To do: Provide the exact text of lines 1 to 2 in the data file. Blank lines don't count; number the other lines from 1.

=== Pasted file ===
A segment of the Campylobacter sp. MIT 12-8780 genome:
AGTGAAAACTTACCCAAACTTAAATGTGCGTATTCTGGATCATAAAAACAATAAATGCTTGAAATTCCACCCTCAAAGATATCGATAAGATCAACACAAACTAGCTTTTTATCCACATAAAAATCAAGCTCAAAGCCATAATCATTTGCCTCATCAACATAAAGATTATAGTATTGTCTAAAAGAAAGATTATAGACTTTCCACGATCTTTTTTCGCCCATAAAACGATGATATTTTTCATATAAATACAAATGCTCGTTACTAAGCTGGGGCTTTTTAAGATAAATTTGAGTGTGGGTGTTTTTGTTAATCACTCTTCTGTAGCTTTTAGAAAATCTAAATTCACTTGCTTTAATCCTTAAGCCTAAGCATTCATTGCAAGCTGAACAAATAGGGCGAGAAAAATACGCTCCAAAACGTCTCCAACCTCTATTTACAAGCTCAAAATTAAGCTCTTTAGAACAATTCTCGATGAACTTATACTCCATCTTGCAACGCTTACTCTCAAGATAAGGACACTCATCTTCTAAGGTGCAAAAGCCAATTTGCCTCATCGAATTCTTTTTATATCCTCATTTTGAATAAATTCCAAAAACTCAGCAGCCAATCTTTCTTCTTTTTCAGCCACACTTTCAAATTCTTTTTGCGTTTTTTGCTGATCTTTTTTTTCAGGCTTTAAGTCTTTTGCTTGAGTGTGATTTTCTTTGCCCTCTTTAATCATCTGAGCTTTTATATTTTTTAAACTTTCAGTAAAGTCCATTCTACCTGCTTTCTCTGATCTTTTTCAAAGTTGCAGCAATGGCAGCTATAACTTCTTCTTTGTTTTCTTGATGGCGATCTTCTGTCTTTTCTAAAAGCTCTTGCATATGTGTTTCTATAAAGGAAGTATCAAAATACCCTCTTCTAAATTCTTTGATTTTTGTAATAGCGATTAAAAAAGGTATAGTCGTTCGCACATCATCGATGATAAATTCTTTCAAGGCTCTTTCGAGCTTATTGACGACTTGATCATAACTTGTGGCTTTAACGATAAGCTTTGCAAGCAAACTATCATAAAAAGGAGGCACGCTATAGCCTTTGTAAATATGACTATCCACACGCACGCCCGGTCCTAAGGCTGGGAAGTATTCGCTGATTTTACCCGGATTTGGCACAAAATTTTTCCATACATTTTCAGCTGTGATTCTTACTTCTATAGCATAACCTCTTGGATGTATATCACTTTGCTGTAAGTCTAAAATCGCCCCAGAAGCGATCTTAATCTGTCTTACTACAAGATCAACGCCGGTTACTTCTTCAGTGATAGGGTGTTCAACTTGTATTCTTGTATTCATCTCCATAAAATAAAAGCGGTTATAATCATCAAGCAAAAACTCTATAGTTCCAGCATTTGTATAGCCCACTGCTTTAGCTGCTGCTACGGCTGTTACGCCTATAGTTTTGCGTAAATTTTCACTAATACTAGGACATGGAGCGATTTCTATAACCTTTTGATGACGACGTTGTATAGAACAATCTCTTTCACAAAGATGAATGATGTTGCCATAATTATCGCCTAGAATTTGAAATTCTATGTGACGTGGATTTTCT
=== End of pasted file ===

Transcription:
A segment of the Campylobacter sp. MIT 12-8780 genome:
AGTGAAAACTTACCCAAACTTAAATGTGCGTATTCTGGATCATAAAAACAATAAATGCTTGAAATTCCACCCTCAAAGATATCGATAAGATCAACACAAACTAGCTTTTTATCCACATAAAAATCAAGCTCAAAGCCATAATCATTTGCCTCATCAACATAAAGATTATAGTATTGTCTAAAAGAAAGATTATAGACTTTCCACGATCTTTTTTCGCCCATAAAACGATGATATTTTTCATATAAATACAAATGCTCGTTACTAAGCTGGGGCTTTTTAAGATAAATTTGAGTGTGGGTGTTTTTGTTAATCACTCTTCTGTAGCTTTTAGAAAATCTAAATTCACTTGCTTTAATCCTTAAGCCTAAGCATTCATTGCAAGCTGAACAAATAGGGCGAGAAAAATACGCTCCAAAACGTCTCCAACCTCTATTTACAAGCTCAAAATTAAGCTCTTTAGAACAATTCTCGATGAACTTATACTCCATCTTGCAACGCTTACTCTCAAGATAAGGACACTCATCTTCTAAGGTGCAAAAGCCAATTTGCCTCATCGAATTCTTTTTATATCCTCATTTTGAATAAATTCCAAAAACTCAGCAGCCAATCTTTCTTCTTTTTCAGCCACACTTTCAAATTCTTTTTGCGTTTTTTGCTGATCTTTTTTTTCAGGCTTTAAGTCTTTTGCTTGAGTGTGATTTTCTTTGCCCTCTTTAATCATCTGAGCTTTTATATTTTTTAAACTTTCAGTAAAGTCCATTCTACCTGCTTTCTCTGATCTTTTTCAAAGTTGCAGCAATGGCAGCTATAACTTCTTCTTTGTTTTCTTGATGGCGATCTTCTGTCTTTTCTAAAAGCTCTTGCATATGTGTTTCTATAAAGGAAGTATCAAAATACCCTCTTCTAAATTCTTTGATTTTTGTAATAGCGATTAAAAAAGGTATAGTCGTTCGCACATCATCGATGATAAATTCTTTCAAGGCTCTTTCGAGCTTATTGACGACTTGATCATAACTTGTGGCTTTAACGATAAGCTTTGCAAGCAAACTATCATAAAAAGGAGGCACGCTATAGCCTTTGTAAATATGACTATCCACACGCACGCCCGGTCCTAAGGCTGGGAAGTATTCGCTGATTTTACCCGGATTTGGCACAAAATTTTTCCATACATTTTCAGCTGTGATTCTTACTTCTATAGCATAACCTCTTGGATGTATATCACTTTGCTGTAAGTCTAAAATCGCCCCAGAAGCGATCTTAATCTGTCTTACTACAAGATCAACGCCGGTTACTTCTTCAGTGATAGGGTGTTCAACTTGTATTCTTGTATTCATCTCCATAAAATAAAAGCGGTTATAATCATCAAGCAAAAACTCTATAGTTCCAGCATTTGTATAGCCCACTGCTTTAGCTGCTGCTACGGCTGTTACGCCTATAGTTTTGCGTAAATTTTCACTAATACTAGGACATGGAGCGATTTCTATAACCTTTTGATGACGACGTTGTATAGAACAATCTCTTTCACAAAGATGAATGATGTTGCCATAATTATCGCCTAGAATTTGAAATTCTATGTGACGTGGATTTTCT